Moreover, the hypothesis that icy moons may harbour sub-surface life, whilst difficult to pursue in the case of Kepler 16b (which lies about 200 light years away), is open to being tested directly in the course of missions within the Solar System, in the asteroid belt, around giant planets, or in the Kepler Belt.

A number of authors have discussed how, as our Sun moves off the main sequence and enters its red giant phase, distant moons and dwarf planets rich in water and organics may become habitable. Lorenz et al. (1997) discussed the implications for Titan, and Stern (2003) noted what he dubbed the “Delayed Gratification Habitable Zone,” which will eventually exist in the Kuiper Belt. In contrast, astronomers have sought to account for the presence of gas giant planets close to their stars in terms of inward migration from a zone of formation beyond the “snowline” (see, for example, review by Papaloizou & Terquem, 2005). The fates of icy moons carried into higher insolation regimes as their parent giant planets migrate starward, early in the history of planetary systems, provide an intriguing counterpoint to the later outward migration of Earth-like insolation levels as, late in their histories, stars evolve into highly luminous red giants.

The evolution of icy moons which have migrated inwards remains to be modelled in detail, but it is an issue of prime concern to astrobiology. In the case of a particular moon, it will depend upon many factors besides rising insolation levels. These will include the moon’s mass, composition, structure, charged particle environment, impact history, tidal history and the history of its geodynamic regimes. Destinies of moons migrating inwards with giant planets may include becoming (particularly for the smallest icy moons) de facto comets which disintegrate leaving only dusty rings around their planets, becoming significantly massive silicate-dominated objects, retaining substantial shrouds of frozen volatiles, including high-pressure ices, or possessing subsurface oceans. The discovery of Kepler 16b may help to catalyse pursuit of appropriate models and rewarding thought experiments along these lines.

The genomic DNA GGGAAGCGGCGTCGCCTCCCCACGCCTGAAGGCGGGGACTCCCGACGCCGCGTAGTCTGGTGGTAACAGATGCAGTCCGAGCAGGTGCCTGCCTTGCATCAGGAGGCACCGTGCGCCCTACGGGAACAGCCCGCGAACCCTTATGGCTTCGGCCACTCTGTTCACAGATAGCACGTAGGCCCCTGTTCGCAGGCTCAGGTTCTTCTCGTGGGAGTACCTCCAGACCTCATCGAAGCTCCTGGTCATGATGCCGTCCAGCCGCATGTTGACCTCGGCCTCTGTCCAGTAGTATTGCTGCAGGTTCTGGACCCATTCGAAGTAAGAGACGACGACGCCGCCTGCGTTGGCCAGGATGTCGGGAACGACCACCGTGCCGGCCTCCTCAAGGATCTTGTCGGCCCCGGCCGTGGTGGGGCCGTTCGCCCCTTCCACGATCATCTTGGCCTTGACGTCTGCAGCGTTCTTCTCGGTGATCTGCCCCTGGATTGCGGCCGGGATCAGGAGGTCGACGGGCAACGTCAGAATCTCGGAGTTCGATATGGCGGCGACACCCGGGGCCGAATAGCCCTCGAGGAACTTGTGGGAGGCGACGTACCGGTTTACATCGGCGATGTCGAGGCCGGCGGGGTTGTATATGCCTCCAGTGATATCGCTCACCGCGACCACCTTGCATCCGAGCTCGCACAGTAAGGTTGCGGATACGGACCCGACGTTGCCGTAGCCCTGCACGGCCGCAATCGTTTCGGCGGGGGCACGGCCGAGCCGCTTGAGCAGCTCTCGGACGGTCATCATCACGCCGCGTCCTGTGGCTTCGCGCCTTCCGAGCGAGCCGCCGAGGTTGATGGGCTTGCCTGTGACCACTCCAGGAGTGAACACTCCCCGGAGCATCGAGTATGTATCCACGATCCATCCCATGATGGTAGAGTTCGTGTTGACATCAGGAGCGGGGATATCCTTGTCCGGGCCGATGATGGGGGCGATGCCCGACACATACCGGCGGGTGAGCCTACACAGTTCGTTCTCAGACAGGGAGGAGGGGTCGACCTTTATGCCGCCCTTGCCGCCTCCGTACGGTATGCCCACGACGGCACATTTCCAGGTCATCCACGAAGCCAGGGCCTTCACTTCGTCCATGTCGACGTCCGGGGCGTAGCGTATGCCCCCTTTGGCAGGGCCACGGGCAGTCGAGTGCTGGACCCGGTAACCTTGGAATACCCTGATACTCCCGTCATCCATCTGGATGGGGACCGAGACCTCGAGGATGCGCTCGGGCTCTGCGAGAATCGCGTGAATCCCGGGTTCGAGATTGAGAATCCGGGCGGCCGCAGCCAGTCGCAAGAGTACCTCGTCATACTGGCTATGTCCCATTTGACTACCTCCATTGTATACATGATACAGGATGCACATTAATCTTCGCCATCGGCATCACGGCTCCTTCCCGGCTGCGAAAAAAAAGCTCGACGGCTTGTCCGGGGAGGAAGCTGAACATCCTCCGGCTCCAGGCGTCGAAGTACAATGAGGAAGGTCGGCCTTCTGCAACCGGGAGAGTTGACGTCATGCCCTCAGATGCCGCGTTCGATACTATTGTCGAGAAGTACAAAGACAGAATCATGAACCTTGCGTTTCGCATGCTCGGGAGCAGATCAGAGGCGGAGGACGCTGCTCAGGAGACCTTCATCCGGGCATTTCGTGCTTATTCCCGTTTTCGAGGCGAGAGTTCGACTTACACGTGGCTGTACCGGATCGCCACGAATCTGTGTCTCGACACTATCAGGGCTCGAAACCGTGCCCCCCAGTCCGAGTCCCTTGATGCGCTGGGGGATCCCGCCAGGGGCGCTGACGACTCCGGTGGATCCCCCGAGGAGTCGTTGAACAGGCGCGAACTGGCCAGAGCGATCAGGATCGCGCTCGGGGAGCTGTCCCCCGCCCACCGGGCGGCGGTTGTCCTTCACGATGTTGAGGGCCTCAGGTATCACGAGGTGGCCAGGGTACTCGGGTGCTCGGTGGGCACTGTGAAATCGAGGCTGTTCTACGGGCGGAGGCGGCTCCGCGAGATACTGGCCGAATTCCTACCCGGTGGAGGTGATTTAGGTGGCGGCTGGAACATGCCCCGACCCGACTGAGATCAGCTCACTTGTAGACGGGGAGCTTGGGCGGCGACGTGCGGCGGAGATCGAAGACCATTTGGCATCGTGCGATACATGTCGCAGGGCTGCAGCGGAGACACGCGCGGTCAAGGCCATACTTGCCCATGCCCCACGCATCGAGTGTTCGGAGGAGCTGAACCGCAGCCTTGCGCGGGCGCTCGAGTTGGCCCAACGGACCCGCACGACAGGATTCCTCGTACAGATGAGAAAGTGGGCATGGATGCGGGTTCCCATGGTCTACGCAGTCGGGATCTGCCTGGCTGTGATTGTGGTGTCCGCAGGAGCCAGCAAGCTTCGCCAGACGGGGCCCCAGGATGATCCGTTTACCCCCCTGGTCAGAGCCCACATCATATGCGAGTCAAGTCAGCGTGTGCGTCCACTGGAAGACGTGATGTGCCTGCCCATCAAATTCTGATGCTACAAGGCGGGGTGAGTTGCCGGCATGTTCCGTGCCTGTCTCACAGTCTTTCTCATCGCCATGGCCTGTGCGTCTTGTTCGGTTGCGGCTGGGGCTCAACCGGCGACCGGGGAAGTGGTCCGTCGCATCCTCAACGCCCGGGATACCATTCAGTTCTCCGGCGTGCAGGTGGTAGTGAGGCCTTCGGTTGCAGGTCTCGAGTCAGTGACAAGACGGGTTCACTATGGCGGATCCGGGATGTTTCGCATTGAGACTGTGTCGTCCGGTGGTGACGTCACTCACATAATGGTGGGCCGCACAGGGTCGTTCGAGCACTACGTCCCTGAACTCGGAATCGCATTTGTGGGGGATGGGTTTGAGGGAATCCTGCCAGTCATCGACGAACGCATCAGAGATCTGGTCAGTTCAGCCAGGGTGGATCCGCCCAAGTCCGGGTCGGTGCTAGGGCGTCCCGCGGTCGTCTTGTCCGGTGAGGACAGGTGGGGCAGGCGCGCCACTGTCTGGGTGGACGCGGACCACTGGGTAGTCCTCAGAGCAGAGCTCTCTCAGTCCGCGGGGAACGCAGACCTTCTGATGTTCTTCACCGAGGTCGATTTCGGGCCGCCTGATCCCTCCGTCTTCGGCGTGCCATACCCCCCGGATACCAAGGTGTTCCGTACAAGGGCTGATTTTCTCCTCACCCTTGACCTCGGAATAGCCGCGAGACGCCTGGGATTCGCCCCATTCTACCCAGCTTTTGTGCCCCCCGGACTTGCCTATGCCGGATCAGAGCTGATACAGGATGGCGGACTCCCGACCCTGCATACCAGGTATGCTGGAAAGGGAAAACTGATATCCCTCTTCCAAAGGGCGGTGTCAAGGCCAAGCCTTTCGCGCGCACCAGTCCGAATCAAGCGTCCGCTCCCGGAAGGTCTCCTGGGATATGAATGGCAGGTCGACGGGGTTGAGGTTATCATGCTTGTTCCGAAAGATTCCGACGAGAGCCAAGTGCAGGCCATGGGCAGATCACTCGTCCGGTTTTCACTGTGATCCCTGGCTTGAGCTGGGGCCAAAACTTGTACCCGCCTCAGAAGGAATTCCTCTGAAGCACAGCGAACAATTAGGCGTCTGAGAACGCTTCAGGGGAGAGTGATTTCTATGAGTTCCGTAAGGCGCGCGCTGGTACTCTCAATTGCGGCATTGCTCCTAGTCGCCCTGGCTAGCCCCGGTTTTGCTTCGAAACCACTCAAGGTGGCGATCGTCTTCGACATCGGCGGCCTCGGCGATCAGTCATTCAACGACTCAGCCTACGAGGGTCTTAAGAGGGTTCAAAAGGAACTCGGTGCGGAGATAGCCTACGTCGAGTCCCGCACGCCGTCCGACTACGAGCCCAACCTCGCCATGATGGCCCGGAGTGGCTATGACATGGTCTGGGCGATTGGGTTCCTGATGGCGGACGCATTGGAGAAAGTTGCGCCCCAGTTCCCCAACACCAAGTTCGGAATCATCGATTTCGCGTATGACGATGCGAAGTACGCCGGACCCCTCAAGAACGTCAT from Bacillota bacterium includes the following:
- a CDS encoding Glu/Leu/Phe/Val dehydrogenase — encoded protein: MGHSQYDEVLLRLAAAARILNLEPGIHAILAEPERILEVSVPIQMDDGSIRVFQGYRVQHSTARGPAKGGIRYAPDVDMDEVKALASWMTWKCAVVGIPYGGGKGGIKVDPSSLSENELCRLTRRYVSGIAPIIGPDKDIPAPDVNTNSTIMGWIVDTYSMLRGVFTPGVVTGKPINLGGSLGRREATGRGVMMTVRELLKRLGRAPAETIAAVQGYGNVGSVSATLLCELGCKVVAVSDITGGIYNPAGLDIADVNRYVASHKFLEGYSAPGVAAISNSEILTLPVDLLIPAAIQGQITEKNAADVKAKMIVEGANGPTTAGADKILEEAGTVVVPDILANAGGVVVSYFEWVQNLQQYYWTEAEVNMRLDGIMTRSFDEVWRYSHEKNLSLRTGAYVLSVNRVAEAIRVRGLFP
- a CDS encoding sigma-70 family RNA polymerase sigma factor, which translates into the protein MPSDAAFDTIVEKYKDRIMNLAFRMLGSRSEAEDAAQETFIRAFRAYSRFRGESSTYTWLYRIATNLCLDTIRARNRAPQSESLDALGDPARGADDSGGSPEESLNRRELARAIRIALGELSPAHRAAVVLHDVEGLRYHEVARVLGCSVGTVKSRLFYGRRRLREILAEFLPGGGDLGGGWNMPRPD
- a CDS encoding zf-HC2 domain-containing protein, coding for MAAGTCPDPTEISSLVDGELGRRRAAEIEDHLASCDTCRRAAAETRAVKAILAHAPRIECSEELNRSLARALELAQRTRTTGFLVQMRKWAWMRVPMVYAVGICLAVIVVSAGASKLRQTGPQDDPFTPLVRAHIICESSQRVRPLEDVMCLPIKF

References

Borucki, W. J. et al. (2011). Characteristics of planetary candidates observed by Kepler, II: Analysis of the first four months of data. arXiv:1102.0541v2.

Canup, R. M. and Ward, W. R. (2006). A common mass scaling for satellite systems of gaseous planets. Nature 441: 834-839.

Doyle, L. R. et al. (2011). Kepler-16: A Transiting Circumbinary Planet. Science 333: 1,602-1,606.

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Kasting, J. F. (2011). Habitable Planets: What Are We Learning from Kepler and Ground-Based Searches? Astrobiology 11: 363-366.

Kasting, J. F., Whitmire, D. P. and Reynolds, R. T. (1993). Habitable Zones around Main Sequence Stars. Icarus 101: 108-128.

Lorenz, R. D., Lunine, J. I. and McKay, C. P. (1997). Titan under a red giant sun: A new kind of “habitable” moon. Geophys. Res. Lett. 24: 2,905-2,908.

Marion, G. M., Fritsen, C. H., Eicken, H. and Payne, M. C. (2003). The Search for Life on Europa: Limiting Environmental Factors, Potential Habitats, and Earth Analogues.Astrobiology 3: 785-811.

McKay, C. P., Porco, C. C., Altheide, T., Davis, W. L. and Kral, T. A. (2008). The Possible Origin and Persistence of Life on Enceladus and Detection of Biomarkers in the Plume. Astrobiology 8: 909-919.

Parkinson, C. D., Liang, M.-C., Yung, Y. L. and Kirschvink, J. L. (2008). Habitability of Enceladus: Planetary Conditions for Life. Orig. Life Evol. Biosph. 38: 355–369.

Papaloizou, J. C. B. and Terquem, C. (2005). Planet formation and migration. arXiv:astrph/ 0510487v2 28 Nov 2005.